In problem solving, the will of the individual shows the first signs of direction by addressing what lies before them.  An instinctual grade of planning is involved, as they are conscious of challenges, obstacles, and the abilities of themselves or their team.  Just as a new competitor knows how their firearm is reloaded, so an observant adept knows necessary actions needed to accomplish his goal, but may not deliberately plan their specific application.  When under stress, problems are often dealt with as they appear, with confidence in ability, or adaption as necessary.

In this phase, the goal is often in completion.  The task of the 3-gun stage is much like the task of problem solving: a completed stage or goal is better than one left unaccomplished.  Tenacity sustains him or her through objectives, and in the end he or she is satisfied at first with the accomplishment of a clean run, and productive victory.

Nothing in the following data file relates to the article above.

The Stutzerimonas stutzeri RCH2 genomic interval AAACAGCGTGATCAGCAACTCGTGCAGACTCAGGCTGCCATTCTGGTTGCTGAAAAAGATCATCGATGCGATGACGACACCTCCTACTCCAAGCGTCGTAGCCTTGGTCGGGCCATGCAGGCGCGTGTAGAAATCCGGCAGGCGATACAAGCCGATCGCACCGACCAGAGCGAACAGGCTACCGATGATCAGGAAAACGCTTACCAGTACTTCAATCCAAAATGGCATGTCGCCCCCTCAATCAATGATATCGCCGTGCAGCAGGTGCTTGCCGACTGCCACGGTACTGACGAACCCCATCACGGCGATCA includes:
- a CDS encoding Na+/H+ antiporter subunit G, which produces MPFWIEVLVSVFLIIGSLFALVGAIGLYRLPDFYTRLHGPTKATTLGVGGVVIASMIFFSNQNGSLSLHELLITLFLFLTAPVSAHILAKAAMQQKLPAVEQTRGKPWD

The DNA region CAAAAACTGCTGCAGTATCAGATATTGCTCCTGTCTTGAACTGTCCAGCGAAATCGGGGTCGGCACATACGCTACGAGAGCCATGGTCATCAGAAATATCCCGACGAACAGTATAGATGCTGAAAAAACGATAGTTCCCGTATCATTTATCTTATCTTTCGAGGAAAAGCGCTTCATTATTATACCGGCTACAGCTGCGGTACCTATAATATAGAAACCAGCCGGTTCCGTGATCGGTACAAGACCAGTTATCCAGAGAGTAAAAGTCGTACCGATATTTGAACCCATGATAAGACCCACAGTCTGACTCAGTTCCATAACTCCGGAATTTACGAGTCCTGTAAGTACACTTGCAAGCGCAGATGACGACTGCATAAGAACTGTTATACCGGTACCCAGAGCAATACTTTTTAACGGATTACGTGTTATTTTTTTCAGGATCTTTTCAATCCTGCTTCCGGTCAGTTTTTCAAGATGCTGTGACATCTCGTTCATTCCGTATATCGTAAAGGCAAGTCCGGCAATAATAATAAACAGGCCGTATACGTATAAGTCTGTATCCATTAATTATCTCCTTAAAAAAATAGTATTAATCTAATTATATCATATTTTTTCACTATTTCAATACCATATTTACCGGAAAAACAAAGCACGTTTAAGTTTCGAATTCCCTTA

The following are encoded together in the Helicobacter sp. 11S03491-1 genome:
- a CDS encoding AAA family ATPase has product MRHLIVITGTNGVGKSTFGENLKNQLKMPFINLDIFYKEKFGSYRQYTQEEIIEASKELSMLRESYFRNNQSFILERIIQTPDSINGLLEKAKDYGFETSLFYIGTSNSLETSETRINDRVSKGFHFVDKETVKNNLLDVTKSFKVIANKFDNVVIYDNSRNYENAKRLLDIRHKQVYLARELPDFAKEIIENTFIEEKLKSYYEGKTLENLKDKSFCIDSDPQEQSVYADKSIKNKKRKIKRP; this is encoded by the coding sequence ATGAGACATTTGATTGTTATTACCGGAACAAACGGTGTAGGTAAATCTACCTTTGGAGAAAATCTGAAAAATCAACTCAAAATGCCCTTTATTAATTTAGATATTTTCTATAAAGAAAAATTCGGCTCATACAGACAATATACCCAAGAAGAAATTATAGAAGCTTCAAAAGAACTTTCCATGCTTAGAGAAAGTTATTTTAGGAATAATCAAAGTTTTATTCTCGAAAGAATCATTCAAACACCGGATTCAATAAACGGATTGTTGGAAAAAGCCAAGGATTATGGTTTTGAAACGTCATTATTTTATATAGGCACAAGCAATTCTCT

Observing the top shooters incites a curiosity into their method.  Often seen walking the stage with “finger guns” the experienced competitor is inherently instructing the observant novice.  In attempts to improve his game, the newer shooter begins to make his own plan, and coupled with an increased confidence in his individual manipulation of his tools, he concerns less time with how to put 8 rounds into a shotgun tube, and redirects that effort into where, and when.  After walking the stage, he or she starts planning reloads, in what order targets will be engaged, and how to maneuver obstacles so as to achieve the goal quicker and with fewer errors.  As a competitor shoots more, he or she becomes better equipped to handle the stages as they are presented.